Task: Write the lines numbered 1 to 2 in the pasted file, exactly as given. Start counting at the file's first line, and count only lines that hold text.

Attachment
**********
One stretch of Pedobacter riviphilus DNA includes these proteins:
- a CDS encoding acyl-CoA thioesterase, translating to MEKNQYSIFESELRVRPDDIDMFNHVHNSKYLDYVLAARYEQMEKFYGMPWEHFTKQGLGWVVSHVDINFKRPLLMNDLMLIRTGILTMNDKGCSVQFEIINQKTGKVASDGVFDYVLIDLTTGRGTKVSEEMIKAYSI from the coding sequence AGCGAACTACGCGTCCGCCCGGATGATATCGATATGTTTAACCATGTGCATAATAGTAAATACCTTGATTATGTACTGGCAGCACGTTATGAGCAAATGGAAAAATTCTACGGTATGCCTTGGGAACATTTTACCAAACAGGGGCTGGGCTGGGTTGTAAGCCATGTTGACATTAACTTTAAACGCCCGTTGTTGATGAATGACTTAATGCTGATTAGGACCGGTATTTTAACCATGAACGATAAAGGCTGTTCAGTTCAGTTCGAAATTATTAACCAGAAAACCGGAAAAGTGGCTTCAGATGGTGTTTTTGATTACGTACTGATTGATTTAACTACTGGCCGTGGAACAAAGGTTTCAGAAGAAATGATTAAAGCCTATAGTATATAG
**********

One stretch of Pedobacter riviphilus DNA includes these proteins:
- a CDS encoding acyl-CoA thioesterase, translating to MEKNQYSIFESELRVRPDDIDMFNHVHNSKYLDYVLAARYEQMEKFYGMPWEHFTKQGLGWVVSHVDINFKRPLLMNDLMLIRTGILTMNDKGCSVQFEIINQKTGKVASDGVFDYVLIDLTTGRGTKVSEEMIKAYSI from the coding sequence AGCGAACTACGCGTCCGCCCGGATGATATCGATATGTTTAACCATGTGCATAATAGTAAATACCTTGATTATGTACTGGCAGCACGTTATGAGCAAATGGAAAAATTCTACGGTATGCCTTGGGAACATTTTACCAAACAGGGGCTGGGCTGGGTTGTAAGCCATGTTGACATTAACTTTAAACGCCCGTTGTTGATGAATGACTTAATGCTGATTAGGACCGGTATTTTAACCATGAACGATAAAGGCTGTTCAGTTCAGTTCGAAATTATTAACCAGAAAACCGGAAAAGTGGCTTCAGATGGTGTTTTTGATTACGTACTGATTGATTTAACTACTGGCCGTGGAACAAAGGTTTCAGAAGAAATGATTAAAGCCTATAGTATATAG